Monday, June 17, 2024

Long Beach Pride to have a first of its kind, thanks to Jewels: A stage entirely dedicated to the art of drag—all types of drag

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“Drag is freedom—that is the definition of me: putting on whatever you want for that day, that time, and expressing yourself that way.”

These are the words of Long Beach drag legend and the seemingly endless always-willing-to-give-and-help-ness of Jewels, who has always dreamt of a stage at Pride where the art of drag isn’t used solely as interjections between other aspects of the festival.

Long Beach Pride in 2022. Courtesy of Long Beach Pride.

Yes, there have been appearances by drag queens at Prides across the nation—of course. And yes, they’ve been given the space to perform and what not between the sets of music artists or speeches from the board of [insert nonprofit here]—as is needed.

But when it comes to a full stage—at least in California—drag queens and kings and everything in between have not been given a stage of their own, dedicated to showing off their craft.

Until now.

Thanks to Jewels and the determination of Long Beach Pride’s board leading the effort, Long Beach Pride will have a drag dome dedicated to nothing but the art of drag.

“We’re celebrating the art of drag—that’s what I want to emphasize: We are celebrating the art of drag—and that includes all types of drag,” Jewels said. “That includes drag kings, drag queens, nonbinary, trans women, trans men… We’re filling every single spot you can imagine.”

Jewels Long Beach performing at Hamburger Mary’s in DTLB. Courtesy of Kait Lavo/NextGenRadio/USC.

And they won’t be getting just any stage but a goddamned dome dedicated to the art of drag—and not just, well, the whole sampling of regional drag but a particular focus on Long Beach drag and the queens and kings who have consistently appeared to foster our local drag culture: Television superstars who have spent decades enriching the Long Beach scenes like Delta Work, Mayhem Miller, Jasmine Masters, Honey Davenport, Milita Scunt, April Carrion…

This crop of drag artists will be doing a full drag show on the hour from 2PM to 8PM on both nights of the Long Beach Pride festival come Aug. 5 and 6. Yes: Six hours each day filled with six full-on drag shows.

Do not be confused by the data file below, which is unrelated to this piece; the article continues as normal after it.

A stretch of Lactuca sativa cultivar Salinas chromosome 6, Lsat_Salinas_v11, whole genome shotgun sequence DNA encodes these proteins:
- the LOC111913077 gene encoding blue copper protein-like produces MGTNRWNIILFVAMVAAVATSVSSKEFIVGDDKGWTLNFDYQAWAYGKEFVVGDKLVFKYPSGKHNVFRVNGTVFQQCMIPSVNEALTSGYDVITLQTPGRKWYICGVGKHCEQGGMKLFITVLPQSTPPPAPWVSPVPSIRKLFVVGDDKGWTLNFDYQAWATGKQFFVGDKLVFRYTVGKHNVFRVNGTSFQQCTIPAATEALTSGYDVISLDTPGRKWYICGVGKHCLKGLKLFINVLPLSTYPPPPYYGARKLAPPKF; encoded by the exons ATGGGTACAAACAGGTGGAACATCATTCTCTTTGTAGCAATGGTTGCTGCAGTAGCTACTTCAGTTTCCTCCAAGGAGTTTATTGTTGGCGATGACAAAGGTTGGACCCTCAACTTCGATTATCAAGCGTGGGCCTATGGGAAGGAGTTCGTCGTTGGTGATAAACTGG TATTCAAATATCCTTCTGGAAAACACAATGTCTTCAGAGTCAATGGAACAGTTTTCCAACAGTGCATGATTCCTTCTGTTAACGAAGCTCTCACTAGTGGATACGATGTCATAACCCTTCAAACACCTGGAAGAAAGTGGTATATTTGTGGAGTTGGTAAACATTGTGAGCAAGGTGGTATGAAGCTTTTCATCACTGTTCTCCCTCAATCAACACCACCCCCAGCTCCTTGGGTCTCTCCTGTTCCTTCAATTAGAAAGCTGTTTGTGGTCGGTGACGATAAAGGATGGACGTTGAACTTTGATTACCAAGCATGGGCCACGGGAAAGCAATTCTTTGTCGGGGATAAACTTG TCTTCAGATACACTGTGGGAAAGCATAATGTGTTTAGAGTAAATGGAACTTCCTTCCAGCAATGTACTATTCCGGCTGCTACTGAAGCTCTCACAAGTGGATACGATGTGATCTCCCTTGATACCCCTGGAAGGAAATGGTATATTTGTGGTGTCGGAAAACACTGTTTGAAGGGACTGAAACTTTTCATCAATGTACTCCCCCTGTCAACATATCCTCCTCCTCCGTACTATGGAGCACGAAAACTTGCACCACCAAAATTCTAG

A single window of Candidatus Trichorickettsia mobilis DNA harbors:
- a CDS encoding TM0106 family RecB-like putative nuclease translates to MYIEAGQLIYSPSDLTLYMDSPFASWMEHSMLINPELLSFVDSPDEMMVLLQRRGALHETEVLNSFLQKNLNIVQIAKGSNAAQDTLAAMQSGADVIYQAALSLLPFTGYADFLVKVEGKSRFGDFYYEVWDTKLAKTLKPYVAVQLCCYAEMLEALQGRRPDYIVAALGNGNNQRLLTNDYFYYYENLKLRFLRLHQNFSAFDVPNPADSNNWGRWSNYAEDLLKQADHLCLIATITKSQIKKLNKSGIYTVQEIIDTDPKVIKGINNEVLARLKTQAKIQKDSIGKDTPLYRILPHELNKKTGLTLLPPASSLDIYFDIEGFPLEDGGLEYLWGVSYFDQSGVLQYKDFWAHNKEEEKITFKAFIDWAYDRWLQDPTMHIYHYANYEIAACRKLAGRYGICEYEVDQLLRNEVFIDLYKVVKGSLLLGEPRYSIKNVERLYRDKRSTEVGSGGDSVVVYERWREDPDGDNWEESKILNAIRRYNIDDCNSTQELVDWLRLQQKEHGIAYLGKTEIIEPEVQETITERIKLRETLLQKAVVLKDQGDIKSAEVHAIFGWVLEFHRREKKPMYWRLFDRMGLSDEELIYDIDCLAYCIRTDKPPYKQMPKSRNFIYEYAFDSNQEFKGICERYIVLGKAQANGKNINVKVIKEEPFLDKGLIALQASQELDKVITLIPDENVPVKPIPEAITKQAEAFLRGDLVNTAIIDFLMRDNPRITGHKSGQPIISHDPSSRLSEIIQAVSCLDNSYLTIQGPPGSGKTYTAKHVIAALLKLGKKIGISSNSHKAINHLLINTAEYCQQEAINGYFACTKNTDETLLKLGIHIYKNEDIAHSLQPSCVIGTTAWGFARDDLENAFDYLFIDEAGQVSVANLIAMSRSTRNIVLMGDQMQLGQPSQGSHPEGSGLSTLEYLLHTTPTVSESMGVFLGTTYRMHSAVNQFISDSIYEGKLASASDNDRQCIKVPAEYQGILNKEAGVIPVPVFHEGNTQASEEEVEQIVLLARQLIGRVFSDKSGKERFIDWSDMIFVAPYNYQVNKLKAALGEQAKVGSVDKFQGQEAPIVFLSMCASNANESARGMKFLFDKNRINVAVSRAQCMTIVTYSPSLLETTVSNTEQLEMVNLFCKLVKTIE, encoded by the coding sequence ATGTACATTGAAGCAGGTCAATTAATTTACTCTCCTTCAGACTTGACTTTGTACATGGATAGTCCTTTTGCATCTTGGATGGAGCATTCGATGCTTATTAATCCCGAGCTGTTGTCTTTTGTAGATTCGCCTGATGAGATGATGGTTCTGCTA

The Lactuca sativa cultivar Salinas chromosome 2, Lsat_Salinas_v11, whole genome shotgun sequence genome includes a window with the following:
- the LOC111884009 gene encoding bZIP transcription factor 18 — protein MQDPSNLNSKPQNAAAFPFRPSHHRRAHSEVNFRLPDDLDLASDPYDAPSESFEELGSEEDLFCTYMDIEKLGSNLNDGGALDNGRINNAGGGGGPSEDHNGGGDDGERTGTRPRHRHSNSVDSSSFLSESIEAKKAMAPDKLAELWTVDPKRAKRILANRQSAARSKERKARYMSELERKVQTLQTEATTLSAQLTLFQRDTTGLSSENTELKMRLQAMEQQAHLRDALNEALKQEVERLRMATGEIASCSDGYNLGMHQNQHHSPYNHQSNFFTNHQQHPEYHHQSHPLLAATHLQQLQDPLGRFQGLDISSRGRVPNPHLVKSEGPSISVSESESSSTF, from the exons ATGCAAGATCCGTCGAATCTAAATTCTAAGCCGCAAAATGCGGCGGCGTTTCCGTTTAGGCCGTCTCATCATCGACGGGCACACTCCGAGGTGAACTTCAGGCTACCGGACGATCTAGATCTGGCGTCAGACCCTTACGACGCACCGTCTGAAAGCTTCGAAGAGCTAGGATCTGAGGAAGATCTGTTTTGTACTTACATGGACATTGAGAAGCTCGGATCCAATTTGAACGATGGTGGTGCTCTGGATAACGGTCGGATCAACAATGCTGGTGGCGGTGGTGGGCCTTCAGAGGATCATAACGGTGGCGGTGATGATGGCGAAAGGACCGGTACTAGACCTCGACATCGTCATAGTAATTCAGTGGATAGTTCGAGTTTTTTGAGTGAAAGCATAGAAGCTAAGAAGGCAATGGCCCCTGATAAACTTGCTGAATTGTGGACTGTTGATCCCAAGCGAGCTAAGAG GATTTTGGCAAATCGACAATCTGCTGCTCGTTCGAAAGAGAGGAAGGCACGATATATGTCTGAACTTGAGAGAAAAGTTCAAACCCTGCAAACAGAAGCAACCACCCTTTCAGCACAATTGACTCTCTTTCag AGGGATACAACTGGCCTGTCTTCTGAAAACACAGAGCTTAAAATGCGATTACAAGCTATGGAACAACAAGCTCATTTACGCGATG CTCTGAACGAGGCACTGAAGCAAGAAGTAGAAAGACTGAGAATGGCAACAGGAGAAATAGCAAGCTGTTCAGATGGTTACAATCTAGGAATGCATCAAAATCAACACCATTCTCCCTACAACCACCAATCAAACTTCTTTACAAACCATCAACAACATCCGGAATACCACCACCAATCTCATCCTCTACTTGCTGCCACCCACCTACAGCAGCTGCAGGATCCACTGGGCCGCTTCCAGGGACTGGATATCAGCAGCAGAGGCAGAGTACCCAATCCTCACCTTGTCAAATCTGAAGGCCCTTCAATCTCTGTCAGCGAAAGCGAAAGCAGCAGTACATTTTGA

“There’s really no complicated story behind why we’re doing this: With the country up in arms over drag and we have this great drag culture in Long Beach—so let’s celebrate it,” Jewels said.

Courtesy of Jewels Long Beach.

Jewels—who is Executive Director of Entertainment for Hamburger Mary’s, the sponsor behind the Drag Dome at Long Beach Pride that helped amped up the budget of the event—knows first hand the dangers of anti-drag laws, as Hamburger Mary’s has not only led a lawsuit against the State of Florida (and won), but has also supported the opening of Mary’s locations throughout the South.

The child of a minister and raised in a starkly conservative town in SoCal, Jewels knows all too well the importance is having spaces where one can both feel seen and safe as well as the need to accept things you might not fully grasp initially.

That latter part is important: Long before drag began expanding its definition of what it represented and did, gatekeepers—including RuPaul herself, who has now begun to alter her tune about what constitutes drag—largely relegated drag to cis men who dressed as women. Jewels, well over a decade ago, was long welcoming trans folk and drag kings as part of the art of drag—and with it, helping lead Long Beach’s queer community to become, well, more queer.

Jewels Long Beach performing at Hamburger Mary’s in DTLB. Courtesy of Kait Lavo/NextGenRadio/USC.

The shows at Hamburger Mary’s that Jewels has curated across the past decade and more have organically expressed this diversity: There has been a continual presence of drag artists of all colors, identities, genders, and styles—something that will be reflected at Long Beach Pride’s Drag Dome.

“Especially with newer generations, we are continually learning more and better terminologies—I am learning new terminologies and new identities all the time. It’s so cool with this advancement in language regarding pronouns because the honest fact is, who the hell knows what all our pronouns would be if we had these options prior? It really is beautiful, especially younger people, forcing this conversation: We don’t need to live in a binary, there is nuance, and why don’t we love the fact that we’re heading there?”

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Drag is an art form that also celebrates—and it’s about damn time the kings and queens and drag artists of Long Beach get their own damn stage with a hot damn audience of tens of thousands of people.

The Long Beach Pride festival takes place on Aug. 5 and 6. For more information, click here.

Brian Addison
Brian Addison
Brian Addison has been a writer, editor, and photographer for more than a decade, covering everything from food and culture to transportation and housing. In 2015, he was named Journalist of the Year by the Los Angeles Press Club and has since garnered 25 nominations and three additional wins. In 2019, he was awarded the Food/Culture Critic of the Year across any platform at the National Arts & Entertainment Journalism Awards.

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